JPIL Vol 2 Issue 1 2007 - Editorial

Editorial Introduction

 

Anthony Carty

 

It is an honour and a pleasure to be able to present the second selection of articles for the JPIL 2007.  These articles have been chosen on the basis of quality, rather than because they are related to a single theme.

The first article undertakes a critical analysis of the methodology of international legal scholars in relation to the development of customary international law. Approaches which remain within the boundaries of international legal scholarship tend to view the State as a unitary corporate entity and only analyse the external conduct of States in order to determine when custom becomes legally binding.  Chalen Westaby argues instead that it is necessary to undertake an interdisciplinary approach (especially using literary and historical materials) in order to pierce the corporate veil of the state. The State is then seen as an historical, cultural, interpretative community, where decisions are made through the dialectical discourse between the members of that community. Westaby thereby grounds the origin of a states commitment to a customary law rule much more convincingly.

The second article, exploring Derrida and international law, asks whether the distinction between international and domestic law is not structured like the metaphysical opposition of writing and speech? Veijo Heiskanen uses Derridas famous distinction between speech and writing to explore whether the distinction between international and domestic law is not a simple neutral opposition or distinction but a conceptual hierarchy in which the concept of domestic law represents the higher and the more developed form of law to which the concept of international law is subordinated?  In order to deconstruct this conceptual opposition  and in order to translate the problematic of deconstruction into the language of international law  could one not simply replace writing by international law and speech by domestic law in the writings of deconstruction?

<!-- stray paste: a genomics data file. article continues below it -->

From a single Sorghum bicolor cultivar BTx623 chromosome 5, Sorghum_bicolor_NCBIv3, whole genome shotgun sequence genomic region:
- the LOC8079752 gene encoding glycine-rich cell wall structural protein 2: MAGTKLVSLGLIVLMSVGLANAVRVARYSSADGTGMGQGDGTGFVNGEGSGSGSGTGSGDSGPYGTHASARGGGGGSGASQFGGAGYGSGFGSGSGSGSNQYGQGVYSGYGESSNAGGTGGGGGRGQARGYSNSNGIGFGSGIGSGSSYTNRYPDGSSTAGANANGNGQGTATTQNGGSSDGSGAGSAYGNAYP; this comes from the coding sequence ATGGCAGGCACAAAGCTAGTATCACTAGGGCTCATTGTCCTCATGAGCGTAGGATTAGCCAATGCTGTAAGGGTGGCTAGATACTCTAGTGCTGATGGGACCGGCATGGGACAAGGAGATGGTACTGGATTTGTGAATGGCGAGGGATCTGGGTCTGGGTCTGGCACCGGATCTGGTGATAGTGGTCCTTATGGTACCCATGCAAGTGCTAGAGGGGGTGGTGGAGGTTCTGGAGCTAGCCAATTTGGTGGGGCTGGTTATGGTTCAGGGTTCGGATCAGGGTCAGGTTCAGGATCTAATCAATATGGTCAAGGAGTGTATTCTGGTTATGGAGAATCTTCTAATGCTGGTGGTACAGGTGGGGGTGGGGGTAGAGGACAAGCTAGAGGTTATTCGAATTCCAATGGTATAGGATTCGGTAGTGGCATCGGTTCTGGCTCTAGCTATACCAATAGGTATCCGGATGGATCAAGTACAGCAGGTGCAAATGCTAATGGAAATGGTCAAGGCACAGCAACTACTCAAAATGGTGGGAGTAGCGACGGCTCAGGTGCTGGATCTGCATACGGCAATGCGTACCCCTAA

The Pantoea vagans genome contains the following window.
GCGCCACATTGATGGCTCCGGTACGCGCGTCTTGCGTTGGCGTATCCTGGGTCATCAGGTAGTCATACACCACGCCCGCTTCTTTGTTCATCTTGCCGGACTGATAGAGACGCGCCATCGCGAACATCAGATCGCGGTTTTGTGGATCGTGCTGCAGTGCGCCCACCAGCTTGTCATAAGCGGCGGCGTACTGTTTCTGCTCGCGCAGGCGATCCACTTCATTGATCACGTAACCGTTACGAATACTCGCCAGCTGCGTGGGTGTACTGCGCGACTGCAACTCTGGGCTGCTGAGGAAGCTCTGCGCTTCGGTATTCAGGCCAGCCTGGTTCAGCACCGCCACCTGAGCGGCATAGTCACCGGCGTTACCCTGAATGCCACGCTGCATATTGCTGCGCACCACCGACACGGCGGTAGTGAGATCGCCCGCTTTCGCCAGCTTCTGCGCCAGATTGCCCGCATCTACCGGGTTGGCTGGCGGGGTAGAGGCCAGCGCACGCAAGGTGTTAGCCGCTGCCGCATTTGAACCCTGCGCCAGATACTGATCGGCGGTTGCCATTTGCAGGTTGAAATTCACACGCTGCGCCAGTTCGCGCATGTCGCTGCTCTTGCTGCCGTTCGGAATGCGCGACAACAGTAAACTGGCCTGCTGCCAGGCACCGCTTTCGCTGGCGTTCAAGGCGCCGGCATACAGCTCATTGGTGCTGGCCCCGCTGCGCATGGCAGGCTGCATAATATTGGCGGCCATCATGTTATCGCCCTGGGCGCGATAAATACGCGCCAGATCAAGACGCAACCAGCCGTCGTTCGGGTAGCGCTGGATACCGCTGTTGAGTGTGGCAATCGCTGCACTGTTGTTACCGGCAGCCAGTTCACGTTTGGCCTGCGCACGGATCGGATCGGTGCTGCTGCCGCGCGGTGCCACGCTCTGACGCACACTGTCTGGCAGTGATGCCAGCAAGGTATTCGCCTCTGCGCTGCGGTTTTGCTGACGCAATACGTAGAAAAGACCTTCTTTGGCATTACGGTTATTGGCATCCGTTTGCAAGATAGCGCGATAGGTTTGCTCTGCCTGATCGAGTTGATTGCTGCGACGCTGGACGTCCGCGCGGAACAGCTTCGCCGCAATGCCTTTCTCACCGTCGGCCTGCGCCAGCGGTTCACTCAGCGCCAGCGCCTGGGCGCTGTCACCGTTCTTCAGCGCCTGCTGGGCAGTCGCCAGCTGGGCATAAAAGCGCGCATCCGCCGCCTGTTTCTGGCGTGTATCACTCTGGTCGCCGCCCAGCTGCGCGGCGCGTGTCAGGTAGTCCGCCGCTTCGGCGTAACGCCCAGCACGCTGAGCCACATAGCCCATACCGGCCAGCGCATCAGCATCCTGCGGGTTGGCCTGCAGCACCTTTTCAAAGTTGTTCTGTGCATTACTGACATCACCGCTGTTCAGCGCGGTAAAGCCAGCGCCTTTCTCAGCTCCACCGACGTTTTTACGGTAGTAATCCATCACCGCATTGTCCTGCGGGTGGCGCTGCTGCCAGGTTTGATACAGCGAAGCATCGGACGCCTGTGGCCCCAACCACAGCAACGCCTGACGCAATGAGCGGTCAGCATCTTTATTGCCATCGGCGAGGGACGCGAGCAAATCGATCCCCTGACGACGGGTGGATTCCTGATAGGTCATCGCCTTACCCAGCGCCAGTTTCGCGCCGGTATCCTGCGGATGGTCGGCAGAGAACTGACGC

The third article is an exercise in the history of both legal and political philosophy applied to a most pressing actual concern. Petar Bojanic asks whether it is possible to explain terrorism by analyzing the relationship between the words terror and explosion (the phrase bomb attacks can be the explosion of an airplane as a bomb, as well as the explosion of a suicide bomber who activated a bomb on himself)? Perhaps this sort of definition of terrorism does not have to be narrow (Coady, Rodin) and can have certain advantages as opposed to other definitions?

The final article, by Paulo de Brito, asks whether there some core principles, which represent a reference for the whole international community, whose transgression could justify the use of force? If international legality is not reducible to mere positivity, this makes room to consider a possible role for natural law. Can humanitarian interventions be regarded as legal if their purpose is to promote justice for people outside of national boundaries? At a time when the legality of interventions in Nicaragura, Kosovo, and Iraq has often been questioned, it seems important to lay down new theoretical foundations for such debate.


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